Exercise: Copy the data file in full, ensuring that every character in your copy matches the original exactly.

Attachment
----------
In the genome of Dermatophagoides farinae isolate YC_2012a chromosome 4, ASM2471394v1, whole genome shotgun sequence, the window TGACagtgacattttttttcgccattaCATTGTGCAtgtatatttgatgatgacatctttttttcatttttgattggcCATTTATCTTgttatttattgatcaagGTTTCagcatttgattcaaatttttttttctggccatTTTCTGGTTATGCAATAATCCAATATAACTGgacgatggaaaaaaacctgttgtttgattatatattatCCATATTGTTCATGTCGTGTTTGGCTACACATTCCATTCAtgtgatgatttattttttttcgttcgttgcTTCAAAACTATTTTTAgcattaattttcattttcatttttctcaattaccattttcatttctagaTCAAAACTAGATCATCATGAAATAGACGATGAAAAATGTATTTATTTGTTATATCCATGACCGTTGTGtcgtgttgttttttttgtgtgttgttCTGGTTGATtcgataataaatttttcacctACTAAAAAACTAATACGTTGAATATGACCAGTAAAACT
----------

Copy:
In the genome of Dermatophagoides farinae isolate YC_2012a chromosome 4, ASM2471394v1, whole genome shotgun sequence, the window TGACagtgacattttttttcgccattaCATTGTGCAtgtatatttgatgatgacatctttttttcatttttgattggcCATTTATCTTgttatttattgatcaagGTTTCagcatttgattcaaatttttttttctggccatTTTCTGGTTATGCAATAATCCAATATAACTGgacgatggaaaaaaacctgttgtttgattatatattatCCATATTGTTCATGTCGTGTTTGGCTACACATTCCATTCAtgtgatgatttattttttttcgttcgttgcTTCAAAACTATTTTTAgcattaattttcattttcatttttctcaattaccattttcatttctagaTCAAAACTAGATCATCATGAAATAGACGATGAAAAATGTATTTATTTGTTATATCCATGACCGTTGTGtcgtgttgttttttttgtgtgttgttCTGGTTGATtcgataataaatttttcacctACTAAAAAACTAATACGTTGAATATGACCAGTAAAACT